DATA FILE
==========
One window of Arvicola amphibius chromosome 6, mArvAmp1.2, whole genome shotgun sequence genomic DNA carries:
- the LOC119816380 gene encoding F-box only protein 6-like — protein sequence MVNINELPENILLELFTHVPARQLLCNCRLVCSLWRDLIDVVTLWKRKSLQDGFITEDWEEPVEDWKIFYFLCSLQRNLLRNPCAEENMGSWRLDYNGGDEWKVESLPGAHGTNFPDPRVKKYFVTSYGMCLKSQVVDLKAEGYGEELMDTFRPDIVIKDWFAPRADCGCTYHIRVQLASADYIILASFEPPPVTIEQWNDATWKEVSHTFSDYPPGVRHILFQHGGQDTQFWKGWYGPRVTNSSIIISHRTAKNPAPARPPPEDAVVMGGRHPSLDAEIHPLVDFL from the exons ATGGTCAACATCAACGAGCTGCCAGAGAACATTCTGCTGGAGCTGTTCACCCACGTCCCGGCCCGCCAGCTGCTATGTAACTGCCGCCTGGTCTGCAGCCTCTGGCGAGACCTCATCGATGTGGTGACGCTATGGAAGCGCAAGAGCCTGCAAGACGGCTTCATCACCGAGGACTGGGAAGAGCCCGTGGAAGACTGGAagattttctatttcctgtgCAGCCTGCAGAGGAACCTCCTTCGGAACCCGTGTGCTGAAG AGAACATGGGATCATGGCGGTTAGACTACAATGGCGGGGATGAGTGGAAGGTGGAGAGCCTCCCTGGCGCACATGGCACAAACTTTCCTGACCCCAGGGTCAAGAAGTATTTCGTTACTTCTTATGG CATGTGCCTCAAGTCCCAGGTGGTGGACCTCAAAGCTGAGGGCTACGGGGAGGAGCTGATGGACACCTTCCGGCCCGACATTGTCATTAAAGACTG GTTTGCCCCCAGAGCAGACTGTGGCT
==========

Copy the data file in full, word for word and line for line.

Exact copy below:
One window of Arvicola amphibius chromosome 6, mArvAmp1.2, whole genome shotgun sequence genomic DNA carries:
- the LOC119816380 gene encoding F-box only protein 6-like — protein sequence MVNINELPENILLELFTHVPARQLLCNCRLVCSLWRDLIDVVTLWKRKSLQDGFITEDWEEPVEDWKIFYFLCSLQRNLLRNPCAEENMGSWRLDYNGGDEWKVESLPGAHGTNFPDPRVKKYFVTSYGMCLKSQVVDLKAEGYGEELMDTFRPDIVIKDWFAPRADCGCTYHIRVQLASADYIILASFEPPPVTIEQWNDATWKEVSHTFSDYPPGVRHILFQHGGQDTQFWKGWYGPRVTNSSIIISHRTAKNPAPARPPPEDAVVMGGRHPSLDAEIHPLVDFL from the exons ATGGTCAACATCAACGAGCTGCCAGAGAACATTCTGCTGGAGCTGTTCACCCACGTCCCGGCCCGCCAGCTGCTATGTAACTGCCGCCTGGTCTGCAGCCTCTGGCGAGACCTCATCGATGTGGTGACGCTATGGAAGCGCAAGAGCCTGCAAGACGGCTTCATCACCGAGGACTGGGAAGAGCCCGTGGAAGACTGGAagattttctatttcctgtgCAGCCTGCAGAGGAACCTCCTTCGGAACCCGTGTGCTGAAG AGAACATGGGATCATGGCGGTTAGACTACAATGGCGGGGATGAGTGGAAGGTGGAGAGCCTCCCTGGCGCACATGGCACAAACTTTCCTGACCCCAGGGTCAAGAAGTATTTCGTTACTTCTTATGG CATGTGCCTCAAGTCCCAGGTGGTGGACCTCAAAGCTGAGGGCTACGGGGAGGAGCTGATGGACACCTTCCGGCCCGACATTGTCATTAAAGACTG GTTTGCCCCCAGAGCAGACTGTGGCT